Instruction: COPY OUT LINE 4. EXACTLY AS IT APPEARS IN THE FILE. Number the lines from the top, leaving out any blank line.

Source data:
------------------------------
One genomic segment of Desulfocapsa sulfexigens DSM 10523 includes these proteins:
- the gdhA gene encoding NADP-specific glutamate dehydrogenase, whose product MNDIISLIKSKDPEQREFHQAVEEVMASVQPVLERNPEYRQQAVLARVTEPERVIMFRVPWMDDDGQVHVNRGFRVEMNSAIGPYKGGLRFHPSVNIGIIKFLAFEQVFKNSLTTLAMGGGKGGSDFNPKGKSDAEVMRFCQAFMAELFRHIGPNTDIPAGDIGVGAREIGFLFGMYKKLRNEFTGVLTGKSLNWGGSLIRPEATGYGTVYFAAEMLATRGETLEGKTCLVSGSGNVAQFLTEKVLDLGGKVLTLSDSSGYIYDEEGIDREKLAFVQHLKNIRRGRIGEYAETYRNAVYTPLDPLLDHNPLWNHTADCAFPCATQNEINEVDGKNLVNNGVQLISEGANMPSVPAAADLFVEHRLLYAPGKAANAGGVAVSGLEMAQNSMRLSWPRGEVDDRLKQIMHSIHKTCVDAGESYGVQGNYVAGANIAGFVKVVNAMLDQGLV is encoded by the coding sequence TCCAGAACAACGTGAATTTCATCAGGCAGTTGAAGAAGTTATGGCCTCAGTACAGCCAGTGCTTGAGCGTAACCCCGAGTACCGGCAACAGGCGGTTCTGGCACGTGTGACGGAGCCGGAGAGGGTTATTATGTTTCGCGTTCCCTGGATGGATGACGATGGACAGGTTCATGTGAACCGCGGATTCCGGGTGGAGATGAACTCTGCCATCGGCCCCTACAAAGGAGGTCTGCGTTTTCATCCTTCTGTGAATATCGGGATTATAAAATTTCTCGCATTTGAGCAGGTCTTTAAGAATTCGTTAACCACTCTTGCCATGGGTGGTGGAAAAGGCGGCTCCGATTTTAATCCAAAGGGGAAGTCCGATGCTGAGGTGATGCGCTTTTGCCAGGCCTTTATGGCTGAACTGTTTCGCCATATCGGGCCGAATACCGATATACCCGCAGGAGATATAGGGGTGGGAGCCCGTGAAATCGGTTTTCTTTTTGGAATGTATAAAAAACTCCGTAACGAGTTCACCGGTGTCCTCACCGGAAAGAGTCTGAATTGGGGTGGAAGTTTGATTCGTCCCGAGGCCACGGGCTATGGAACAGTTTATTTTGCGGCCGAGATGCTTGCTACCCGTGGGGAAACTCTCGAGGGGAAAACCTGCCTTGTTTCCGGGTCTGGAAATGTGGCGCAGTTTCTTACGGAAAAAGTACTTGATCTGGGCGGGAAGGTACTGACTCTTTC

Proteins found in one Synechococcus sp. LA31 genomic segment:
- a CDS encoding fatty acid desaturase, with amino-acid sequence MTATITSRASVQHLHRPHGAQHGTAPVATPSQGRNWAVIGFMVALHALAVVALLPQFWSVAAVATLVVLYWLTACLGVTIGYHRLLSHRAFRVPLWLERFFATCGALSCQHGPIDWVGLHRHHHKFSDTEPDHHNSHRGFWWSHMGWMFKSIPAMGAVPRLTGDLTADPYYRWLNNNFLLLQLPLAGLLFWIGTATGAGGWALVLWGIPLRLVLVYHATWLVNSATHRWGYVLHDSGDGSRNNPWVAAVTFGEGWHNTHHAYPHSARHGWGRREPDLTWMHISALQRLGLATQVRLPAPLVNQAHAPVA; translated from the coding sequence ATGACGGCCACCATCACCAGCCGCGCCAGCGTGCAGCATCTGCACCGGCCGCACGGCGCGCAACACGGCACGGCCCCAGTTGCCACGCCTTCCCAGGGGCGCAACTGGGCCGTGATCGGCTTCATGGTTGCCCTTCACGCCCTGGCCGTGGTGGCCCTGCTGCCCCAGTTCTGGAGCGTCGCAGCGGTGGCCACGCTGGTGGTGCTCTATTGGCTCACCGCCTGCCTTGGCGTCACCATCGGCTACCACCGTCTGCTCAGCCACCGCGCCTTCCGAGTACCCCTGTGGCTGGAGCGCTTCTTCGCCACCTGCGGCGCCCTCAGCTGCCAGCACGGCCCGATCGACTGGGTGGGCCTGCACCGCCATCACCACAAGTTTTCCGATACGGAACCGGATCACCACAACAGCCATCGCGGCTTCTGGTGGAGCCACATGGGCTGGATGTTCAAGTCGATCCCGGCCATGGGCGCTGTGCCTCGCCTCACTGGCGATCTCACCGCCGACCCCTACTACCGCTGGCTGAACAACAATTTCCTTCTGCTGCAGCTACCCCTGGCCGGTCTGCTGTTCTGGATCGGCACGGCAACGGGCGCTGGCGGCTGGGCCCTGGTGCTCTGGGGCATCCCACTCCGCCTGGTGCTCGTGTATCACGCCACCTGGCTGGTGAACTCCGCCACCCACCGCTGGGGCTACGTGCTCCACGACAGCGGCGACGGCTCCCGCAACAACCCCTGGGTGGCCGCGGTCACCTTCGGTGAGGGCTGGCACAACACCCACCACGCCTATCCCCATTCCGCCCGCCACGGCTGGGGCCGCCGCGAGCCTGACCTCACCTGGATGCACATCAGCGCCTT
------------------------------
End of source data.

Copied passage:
- a CDS encoding fatty acid desaturase, with amino-acid sequence MTATITSRASVQHLHRPHGAQHGTAPVATPSQGRNWAVIGFMVALHALAVVALLPQFWSVAAVATLVVLYWLTACLGVTIGYHRLLSHRAFRVPLWLERFFATCGALSCQHGPIDWVGLHRHHHKFSDTEPDHHNSHRGFWWSHMGWMFKSIPAMGAVPRLTGDLTADPYYRWLNNNFLLLQLPLAGLLFWIGTATGAGGWALVLWGIPLRLVLVYHATWLVNSATHRWGYVLHDSGDGSRNNPWVAAVTFGEGWHNTHHAYPHSARHGWGRREPDLTWMHISALQRLGLATQVRLPAPLVNQAHAPVA; translated from the coding sequence ATGACGGCCACCATCACCAGCCGCGCCAGCGTGCAGCATCTGCACCGGCCGCACGGCGCGCAACACGGCACGGCCCCAGTTGCCACGCCTTCCCAGGGGCGCAACTGGGCCGTGATCGGCTTCATGGTTGCCCTTCACGCCCTGGCCGTGGTGGCCCTGCTGCCCCAGTTCTGGAGCGTCGCAGCGGTGGCCACGCTGGTGGTGCTCTATTGGCTCACCGCCTGCCTTGGCGTCACCATCGGCTACCACCGTCTGCTCAGCCACCGCGCCTTCCGAGTACCCCTGTGGCTGGAGCGCTTCTTCGCCACCTGCGGCGCCCTCAGCTGCCAGCACGGCCCGATCGACTGGGTGGGCCTGCACCGCCATCACCACAAGTTTTCCGATACGGAACCGGATCACCACAACAGCCATCGCGGCTTCTGGTGGAGCCACATGGGCTGGATGTTCAAGTCGATCCCGGCCATGGGCGCTGTGCCTCGCCTCACTGGCGATCTCACCGCCGACCCCTACTACCGCTGGCTGAACAACAATTTCCTTCTGCTGCAGCTACCCCTGGCCGGTCTGCTGTTCTGGATCGGCACGGCAACGGGCGCTGGCGGCTGGGCCCTGGTGCTCTGGGGCATCCCACTCCGCCTGGTGCTCGTGTATCACGCCACCTGGCTGGTGAACTCCGCCACCCACCGCTGGGGCTACGTGCTCCACGACAGCGGCGACGGCTCCCGCAACAACCCCTGGGTGGCCGCGGTCACCTTCGGTGAGGGCTGGCACAACACCCACCACGCCTATCCCCATTCCGCCCGCCACGGCTGGGGCCGCCGCGAGCCTGACCTCACCTGGATGCACATCAGCGCCTT